than the other species, but is also the most coarse textured
of the three species. Zoysia japonica is the only zoysiagrass
species that can be established from seed. Meyer zoysiagrass
is an improved strain of Zoysia japonica.
QUESTION: We started our zucchini in the greenhouse
and then transplanted them several weeks ago. They have
bloomed and began producing zucchini. They get about 3 inches
long, and begin turning yellow on the end of the zucchini,
then rot. Why is this happening?
ANSWER: Your problem is incomplete pollination.
In fact there was probably no pollination. The squash plant
will have both male and female blossoms and you need both
at the same time to have pollination and have the fruit
develop. The female blossom has the fruit (ovary) attached
to the blossom. If you see that you have both, then you
have a problem of no pollinators (bees). If this is the
case, then you can do the deed yourself by transferring
pollen from the male bloom to the female. The easiest way
to do this is to break off the male flower (the one on a
long stem) and peel off the flower petals exposing the pollen
covered male part. Then rub this on the female part of the
female blossom. In a couple of days you will have an eating
QUESTION: The Victoria Advocate: I write a question/answer
column for the newspaper. An elderly reader is looking for
a source in Texas for huckleberry plant seeds or root stock.
Do you know a source in Texas? I know this plant/bush grows
wild in the College Station area, but I need a source.
ANSWER: I know of no sources in Texas, however,
the following California nursery should be able to help
Clyde Rotin Seed Co.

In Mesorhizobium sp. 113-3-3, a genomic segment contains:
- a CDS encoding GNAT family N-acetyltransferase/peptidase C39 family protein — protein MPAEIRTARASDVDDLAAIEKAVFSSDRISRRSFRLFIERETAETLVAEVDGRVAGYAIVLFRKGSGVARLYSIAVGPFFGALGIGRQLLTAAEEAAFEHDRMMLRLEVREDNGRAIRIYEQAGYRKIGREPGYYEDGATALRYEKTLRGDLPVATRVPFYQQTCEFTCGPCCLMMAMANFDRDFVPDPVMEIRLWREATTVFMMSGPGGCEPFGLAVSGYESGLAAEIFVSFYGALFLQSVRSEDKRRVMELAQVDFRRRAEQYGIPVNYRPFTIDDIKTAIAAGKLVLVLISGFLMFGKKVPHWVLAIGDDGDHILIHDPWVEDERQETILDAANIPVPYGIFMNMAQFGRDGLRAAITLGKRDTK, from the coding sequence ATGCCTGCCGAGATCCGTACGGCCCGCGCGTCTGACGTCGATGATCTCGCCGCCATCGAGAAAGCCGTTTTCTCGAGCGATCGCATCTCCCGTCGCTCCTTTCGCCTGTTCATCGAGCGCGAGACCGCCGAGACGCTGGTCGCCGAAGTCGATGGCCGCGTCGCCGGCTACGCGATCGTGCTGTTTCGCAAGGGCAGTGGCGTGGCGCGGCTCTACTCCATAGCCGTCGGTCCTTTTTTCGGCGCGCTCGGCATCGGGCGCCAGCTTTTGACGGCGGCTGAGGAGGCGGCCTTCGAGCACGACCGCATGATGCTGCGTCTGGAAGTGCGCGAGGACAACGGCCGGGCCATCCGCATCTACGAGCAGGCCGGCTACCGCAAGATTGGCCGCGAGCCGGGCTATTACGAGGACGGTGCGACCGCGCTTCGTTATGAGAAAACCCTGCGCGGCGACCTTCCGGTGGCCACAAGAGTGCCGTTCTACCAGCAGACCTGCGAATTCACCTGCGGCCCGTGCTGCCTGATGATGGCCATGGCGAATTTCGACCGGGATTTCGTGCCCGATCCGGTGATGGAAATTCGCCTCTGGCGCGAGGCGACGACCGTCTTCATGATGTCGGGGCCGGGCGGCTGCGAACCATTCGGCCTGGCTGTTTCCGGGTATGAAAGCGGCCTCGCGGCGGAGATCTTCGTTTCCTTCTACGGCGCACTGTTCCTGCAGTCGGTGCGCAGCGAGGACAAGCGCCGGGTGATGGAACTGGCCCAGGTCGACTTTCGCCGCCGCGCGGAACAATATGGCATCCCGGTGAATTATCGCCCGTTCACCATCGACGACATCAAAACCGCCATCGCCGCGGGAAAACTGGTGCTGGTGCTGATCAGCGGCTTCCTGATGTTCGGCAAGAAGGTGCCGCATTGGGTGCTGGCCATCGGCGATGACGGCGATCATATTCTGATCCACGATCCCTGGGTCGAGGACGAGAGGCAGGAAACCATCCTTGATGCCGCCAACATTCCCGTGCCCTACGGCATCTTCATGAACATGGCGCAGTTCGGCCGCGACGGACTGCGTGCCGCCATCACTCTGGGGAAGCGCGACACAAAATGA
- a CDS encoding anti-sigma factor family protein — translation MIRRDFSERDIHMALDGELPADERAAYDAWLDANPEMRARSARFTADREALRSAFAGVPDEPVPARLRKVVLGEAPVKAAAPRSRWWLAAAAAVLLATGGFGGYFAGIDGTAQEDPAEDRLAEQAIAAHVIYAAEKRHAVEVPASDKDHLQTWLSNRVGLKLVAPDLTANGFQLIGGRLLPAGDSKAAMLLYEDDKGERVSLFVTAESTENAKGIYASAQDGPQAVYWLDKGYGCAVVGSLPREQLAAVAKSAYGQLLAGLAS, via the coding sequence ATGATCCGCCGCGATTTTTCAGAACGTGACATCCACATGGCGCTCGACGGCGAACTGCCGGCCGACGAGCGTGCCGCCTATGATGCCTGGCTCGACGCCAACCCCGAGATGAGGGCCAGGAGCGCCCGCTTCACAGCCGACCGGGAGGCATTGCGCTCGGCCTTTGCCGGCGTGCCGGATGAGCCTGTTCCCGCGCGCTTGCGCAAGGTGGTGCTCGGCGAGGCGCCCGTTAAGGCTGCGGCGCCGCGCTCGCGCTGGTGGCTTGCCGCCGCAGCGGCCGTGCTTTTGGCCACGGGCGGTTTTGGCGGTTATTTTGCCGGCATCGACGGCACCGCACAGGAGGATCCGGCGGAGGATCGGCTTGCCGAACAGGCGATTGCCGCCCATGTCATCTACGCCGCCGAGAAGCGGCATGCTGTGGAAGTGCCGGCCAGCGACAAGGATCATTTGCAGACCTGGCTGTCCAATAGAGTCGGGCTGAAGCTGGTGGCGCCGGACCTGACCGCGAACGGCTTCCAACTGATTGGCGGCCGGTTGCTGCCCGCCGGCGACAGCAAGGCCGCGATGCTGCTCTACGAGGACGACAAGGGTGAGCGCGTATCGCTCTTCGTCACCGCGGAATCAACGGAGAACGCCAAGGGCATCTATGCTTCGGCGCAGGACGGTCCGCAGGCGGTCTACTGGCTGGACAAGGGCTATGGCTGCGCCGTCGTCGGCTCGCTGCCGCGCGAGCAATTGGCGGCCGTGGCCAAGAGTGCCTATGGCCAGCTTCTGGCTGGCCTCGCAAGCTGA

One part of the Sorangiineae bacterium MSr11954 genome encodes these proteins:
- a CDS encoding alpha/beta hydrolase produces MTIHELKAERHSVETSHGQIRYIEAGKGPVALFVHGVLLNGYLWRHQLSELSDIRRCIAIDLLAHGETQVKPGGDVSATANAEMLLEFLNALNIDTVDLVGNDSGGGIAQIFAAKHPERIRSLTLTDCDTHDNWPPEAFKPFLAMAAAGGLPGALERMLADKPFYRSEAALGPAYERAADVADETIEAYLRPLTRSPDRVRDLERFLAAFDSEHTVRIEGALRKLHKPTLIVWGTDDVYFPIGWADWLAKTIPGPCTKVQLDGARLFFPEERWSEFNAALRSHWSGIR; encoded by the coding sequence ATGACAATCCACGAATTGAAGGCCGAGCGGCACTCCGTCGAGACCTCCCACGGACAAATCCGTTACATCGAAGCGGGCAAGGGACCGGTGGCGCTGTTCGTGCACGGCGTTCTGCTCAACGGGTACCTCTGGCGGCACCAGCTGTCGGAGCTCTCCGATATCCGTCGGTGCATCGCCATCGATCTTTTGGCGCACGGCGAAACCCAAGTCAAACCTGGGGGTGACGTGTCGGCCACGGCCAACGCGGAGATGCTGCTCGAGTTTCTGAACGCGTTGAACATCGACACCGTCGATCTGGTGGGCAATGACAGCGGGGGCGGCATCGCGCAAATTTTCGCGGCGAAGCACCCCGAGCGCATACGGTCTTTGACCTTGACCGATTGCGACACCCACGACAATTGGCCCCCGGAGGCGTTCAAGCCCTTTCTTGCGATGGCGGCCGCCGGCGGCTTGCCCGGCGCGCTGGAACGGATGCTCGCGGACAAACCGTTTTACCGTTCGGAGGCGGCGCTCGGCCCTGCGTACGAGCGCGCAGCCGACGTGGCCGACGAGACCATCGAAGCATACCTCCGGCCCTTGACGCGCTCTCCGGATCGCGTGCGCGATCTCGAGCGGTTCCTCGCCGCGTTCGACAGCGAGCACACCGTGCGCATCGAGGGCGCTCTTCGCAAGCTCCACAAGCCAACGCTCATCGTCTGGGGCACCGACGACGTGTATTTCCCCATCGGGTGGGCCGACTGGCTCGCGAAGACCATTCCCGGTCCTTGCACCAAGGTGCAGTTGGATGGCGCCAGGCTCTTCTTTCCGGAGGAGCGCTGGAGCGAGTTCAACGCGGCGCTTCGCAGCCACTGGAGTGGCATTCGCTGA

PO Box 2366
Castro Valley, CA 994546
QUESTION: Is a purple leaf plum tree an edible fruit
ANSWER: Yes it is. It produces a rather small, sour
plum which makes excellent jelly or jam.
QUESTION: I have a Bradford Pear that was here when
we moved in about 4 or 5 years ago here in Plano, TX.. It
never needed any special attention so it has just gotten
water and fertilizer that the yard gets. Within the last
week the tree leaves have all turned brown looking like
it is dying. Normally the heat, humidity, lack of rain,
etc., doesn't effect it, and there are no bugs to speak
of. There are a few leaves that are still green but they
are on their way out. No other trees of this variety are
looking like this.
ANSWER: You have a root problem of some sort; it
sounds a lot like cotton root rot. If the dead leaves hang
on the tree, then it is cotton root rot; if the leaves drop
then it is something else. It is kind of early to see the
affects of cotton root rot showing up. Fireblight can also
kill them, but it has been a minor problem this year due
to the dry weather.
The problem may just be dry weather although it is hard
to believe dry weather can kill an established tree. However,
many times certain trees are planted are very thin shallow
soils and you only find out when conditions are at there
worst. Since there doesn't appear to be any hope of saving
this tree, you need to dig it up and let a plant pathologist
examine the roots to see if the cotton root rot fungus is
present. If present, then you need to avoid this area with
future plants or plant a cotton root rot tolerant tree like
Mexican plum or pomegranate.
QUESTION: I have some hot-banana peppers that are
growing well, but when the blossom opens the buds fall off
the plants. The stems of the buds turn yellow when they
fall off the plant. I have not feed them anything in the
last two weeks, just watered them about every three days.
There are two plants in a six-gallon container and a completely
soil-less mix. What seems to be the problem?
ANSWER: The problem seems to be that the blossoms
are falling off. Now, what is causing the problem? Specifically
I do not know. However, I do not think that you are watering
them enough and probably not fertilizing them enough. You
have two plants in a container that is just about big enough
for one. Peppers, like tomatoes, need lots of water to do
their thing. And plants growing in containers should be
fertilized each time they are watered with a dilute solution
of a water-soluble fertilizer.
For the exact instructions about growing plants in containers,
QUESTION: Our home is in Williamson County north
of Austin. We have a 609 buffalograss lawn that is being